As strong man may lift more weight “bare handed”, than a weak stupid man with (but unable to operate) a 100 ton crane.
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Old 01-04-2011, 14:11   #129
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Re: How Many EPIRBS and Liferafts ever Save Lives ?

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Would your crew/family choose to go down with the ship without you there to make that decision for them?

Yes, She has made that decision.

The type of people who require "911" devices will continue to be that type of person with or without a liferaft... The other side of that coin is those people who will fight to save their boat will continue to be that type person, with or without a liferaft.

OK you are saying that you don't think having the raft on board will change or effect behavior. We can agree to fundamentally disagree on that. I have seen enough first hand cases of people who have gotten in rafts when they did not need to, and obviously could not have if they did not have the raft, to believe the empirical evidence supports my position on this.
Quote:
Originally Posted by GordMay View Post

"Effectiveness of ABS and Vehicle Stability Control Systems" ➥ http://www.monash.edu.au/muarc/repor...ectiveness.pdf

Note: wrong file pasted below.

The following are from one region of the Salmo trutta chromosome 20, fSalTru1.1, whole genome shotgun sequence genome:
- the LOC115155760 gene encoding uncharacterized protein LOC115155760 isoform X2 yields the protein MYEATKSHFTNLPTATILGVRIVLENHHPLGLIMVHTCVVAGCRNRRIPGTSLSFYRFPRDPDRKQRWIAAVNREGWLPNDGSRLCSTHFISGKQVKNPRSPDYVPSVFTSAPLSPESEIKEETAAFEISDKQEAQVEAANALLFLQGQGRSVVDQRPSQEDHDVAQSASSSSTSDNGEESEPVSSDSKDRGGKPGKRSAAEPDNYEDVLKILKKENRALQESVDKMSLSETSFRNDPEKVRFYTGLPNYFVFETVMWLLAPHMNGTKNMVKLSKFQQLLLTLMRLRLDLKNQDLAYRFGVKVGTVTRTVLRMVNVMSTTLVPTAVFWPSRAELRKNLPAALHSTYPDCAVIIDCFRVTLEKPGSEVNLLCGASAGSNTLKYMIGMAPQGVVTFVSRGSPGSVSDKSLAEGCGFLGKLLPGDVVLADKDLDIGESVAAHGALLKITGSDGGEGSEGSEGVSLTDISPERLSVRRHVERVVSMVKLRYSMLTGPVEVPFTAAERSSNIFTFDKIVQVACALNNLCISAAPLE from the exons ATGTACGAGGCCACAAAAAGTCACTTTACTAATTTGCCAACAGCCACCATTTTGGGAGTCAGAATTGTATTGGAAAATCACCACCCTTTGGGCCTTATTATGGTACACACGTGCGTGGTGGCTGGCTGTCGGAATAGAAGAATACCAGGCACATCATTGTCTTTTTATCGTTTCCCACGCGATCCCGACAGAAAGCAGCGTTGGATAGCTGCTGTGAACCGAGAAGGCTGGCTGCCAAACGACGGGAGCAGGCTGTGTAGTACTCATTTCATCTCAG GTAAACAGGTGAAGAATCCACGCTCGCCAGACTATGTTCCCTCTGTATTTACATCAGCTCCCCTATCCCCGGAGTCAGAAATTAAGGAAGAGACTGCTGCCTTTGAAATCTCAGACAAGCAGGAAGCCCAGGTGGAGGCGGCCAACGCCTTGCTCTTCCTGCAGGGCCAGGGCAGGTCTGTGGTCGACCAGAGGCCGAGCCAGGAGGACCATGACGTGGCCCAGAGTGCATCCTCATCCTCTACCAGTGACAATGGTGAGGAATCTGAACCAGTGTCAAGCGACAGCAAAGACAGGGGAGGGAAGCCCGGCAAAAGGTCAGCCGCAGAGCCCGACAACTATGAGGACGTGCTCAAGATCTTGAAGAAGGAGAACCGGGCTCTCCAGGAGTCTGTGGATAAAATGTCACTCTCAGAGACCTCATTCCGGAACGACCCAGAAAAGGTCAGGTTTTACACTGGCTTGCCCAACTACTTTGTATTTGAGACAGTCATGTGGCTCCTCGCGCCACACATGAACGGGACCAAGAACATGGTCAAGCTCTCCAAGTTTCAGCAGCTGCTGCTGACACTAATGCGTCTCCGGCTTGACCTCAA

So Gord, I read this report and it seems to support the position that ABS does not clearly provide "incremental net safety". The summary says (and I quote exactly):

"The findings from this review were somewhat inconclusive. Some evidence suggests that vehicles with equipped with an antilock breaking system (ABS) were involved in fewer crashed with opposing, adjacent, or same direction vehicles compared to non-ABS fitted cars but were over involved in run-off-the-road crashes." . . . It goes on to say "ABS have been acclaimed as providing significant improvements in braking and hence crash and injury reduction on our roads. Yet, the real-world crash evidence to support these claims is thin and equivocal" . . . and then "The overriding conclusion from the evidence examined is that ABS seems to be effective in reducing some types of crashes but can lead to increases in others."